Freshly Minted: Dominique Glassman
May 28, 2018
Master of Information Student, Faculty of Information, University of Toronto
Which information studies program are you attending?
I am currently enrolled in the Master of Information program at the University of Toronto iSchool. My concentration is archives and records management.
What are your current classes like? Which is your favorite so far, and why?
I’ve taken classes like “Introduction to Archives”, “Metadata Schemas and Applications”, and “Managing Organizational Records”. My favorite classes so far have been “Recordkeeping Cultures” and “Information Policy, Regulation, and Law”. “Recordkeeping Cultures” was a really excellent way of learning about the social theory and historical context that support how records and information are created and classified.
The course about Information Policy added tremendously to my media literacy and professional writing skills. Furthermore, I became well versed in current legislation affecting digital policy like the GDPR, or PIPEDA and FIPPA/MFIPPA in the Canadian context.
Is there one aspect of the profession that surprises you that you were not expecting when you started the program? What is it?
Something that really surprised me about the profession, is how issues arising from information management (usually poor information management) are EVERYWHERE. Every entity is constantly creating records, data, and information, and there is a great need for people with information management skills to help protect peoples’ privacy.
What was it that initially drove you to librarianship?
I was initially drawn to librarianship because it seemed like the logical next step for someone with a Bachelor of Arts Major in History.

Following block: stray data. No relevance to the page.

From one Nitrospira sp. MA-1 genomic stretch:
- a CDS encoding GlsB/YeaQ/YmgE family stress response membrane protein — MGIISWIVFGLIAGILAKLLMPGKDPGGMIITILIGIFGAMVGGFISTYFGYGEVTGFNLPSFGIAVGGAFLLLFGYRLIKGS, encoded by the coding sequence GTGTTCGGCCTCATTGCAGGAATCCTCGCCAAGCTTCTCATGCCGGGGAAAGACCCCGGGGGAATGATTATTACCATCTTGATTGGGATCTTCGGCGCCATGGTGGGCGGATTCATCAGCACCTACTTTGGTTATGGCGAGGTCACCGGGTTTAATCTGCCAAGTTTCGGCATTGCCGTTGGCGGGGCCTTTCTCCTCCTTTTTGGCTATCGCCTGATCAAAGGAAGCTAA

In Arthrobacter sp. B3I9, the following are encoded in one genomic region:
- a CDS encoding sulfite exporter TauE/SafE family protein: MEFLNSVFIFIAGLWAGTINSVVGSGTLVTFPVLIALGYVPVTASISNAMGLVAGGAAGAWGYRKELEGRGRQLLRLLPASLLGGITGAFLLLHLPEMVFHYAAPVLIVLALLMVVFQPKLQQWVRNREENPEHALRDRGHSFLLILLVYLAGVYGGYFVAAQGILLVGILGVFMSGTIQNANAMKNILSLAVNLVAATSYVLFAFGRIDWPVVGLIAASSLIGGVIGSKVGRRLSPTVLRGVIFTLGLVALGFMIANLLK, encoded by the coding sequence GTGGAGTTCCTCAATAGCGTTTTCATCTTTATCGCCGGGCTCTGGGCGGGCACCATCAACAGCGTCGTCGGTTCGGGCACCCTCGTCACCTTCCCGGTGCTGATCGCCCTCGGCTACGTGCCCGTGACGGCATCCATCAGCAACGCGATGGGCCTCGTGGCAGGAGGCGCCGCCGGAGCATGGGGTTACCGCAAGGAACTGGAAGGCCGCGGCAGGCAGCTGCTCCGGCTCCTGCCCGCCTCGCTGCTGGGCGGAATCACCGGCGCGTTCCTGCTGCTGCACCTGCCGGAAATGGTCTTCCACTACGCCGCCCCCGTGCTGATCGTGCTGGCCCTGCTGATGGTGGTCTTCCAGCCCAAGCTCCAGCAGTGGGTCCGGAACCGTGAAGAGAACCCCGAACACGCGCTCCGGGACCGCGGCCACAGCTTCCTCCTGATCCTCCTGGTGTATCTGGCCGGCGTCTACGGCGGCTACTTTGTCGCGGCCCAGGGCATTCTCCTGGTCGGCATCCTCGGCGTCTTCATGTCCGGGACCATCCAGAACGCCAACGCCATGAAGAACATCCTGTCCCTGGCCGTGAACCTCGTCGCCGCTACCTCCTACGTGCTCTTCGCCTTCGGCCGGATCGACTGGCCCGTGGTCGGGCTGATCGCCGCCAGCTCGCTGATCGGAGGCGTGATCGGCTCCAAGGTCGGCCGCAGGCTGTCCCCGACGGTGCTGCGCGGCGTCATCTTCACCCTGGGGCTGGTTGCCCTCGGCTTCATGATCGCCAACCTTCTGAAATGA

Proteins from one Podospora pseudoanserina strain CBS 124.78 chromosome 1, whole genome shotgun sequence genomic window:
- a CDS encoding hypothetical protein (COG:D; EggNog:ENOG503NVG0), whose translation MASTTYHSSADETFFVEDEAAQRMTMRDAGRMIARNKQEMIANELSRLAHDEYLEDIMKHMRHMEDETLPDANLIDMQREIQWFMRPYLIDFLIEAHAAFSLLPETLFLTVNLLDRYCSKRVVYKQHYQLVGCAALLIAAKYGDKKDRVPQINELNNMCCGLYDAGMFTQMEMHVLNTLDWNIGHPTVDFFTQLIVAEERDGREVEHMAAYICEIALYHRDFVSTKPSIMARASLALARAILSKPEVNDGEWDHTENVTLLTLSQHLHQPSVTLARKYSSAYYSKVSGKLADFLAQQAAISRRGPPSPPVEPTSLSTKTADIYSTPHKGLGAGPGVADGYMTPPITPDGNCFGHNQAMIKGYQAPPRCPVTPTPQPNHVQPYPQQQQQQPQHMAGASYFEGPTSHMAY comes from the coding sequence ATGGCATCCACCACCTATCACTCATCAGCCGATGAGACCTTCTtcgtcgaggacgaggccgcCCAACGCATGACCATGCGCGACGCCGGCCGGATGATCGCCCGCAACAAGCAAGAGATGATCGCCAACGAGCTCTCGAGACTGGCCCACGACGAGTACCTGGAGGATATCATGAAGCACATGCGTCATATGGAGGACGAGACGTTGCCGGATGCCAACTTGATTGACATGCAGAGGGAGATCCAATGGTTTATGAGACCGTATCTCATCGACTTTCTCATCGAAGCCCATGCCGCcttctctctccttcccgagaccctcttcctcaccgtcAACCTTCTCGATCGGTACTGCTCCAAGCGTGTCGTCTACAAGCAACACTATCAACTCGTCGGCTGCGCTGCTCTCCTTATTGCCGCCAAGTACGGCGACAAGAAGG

If you could work anywhere, and do anything with information, what would your dream job look like?
My dream job would be working with privacy regulations and sensitive records at an organization like the FBI, CIA, or CSIS.
Or else policing powerful companies like Facebook or Google for GDPR non-compliance and general privacy violations.
If someone were considering going into information studies, what would you advise them about?
I would advise future information studies students to take advantage of any practical experience component that their program offers, and to take classes outside of their comfort zone, because graduate school is potentially the last opportunity to learn new skills in a low stakes environment. I would also suggest taking classes focusing on policy issues because it helps to have an understanding of the laws and policies that dictate information governance.
What do you think is the most important aspect of being an information professional today?
There is a ton of digital data being generated everyday that needs to be properly managed and protected, but there is also a tremendous backlog of analogue records that continue to hold legal and cultural significance for our society. Understanding the past, while simultaneous preparing for the digital future is the most important part of being an information professional. The ability to safeguard sensitive information, and create systems that allow the public to access important records is vital to being a conduit between people and their governing bodies.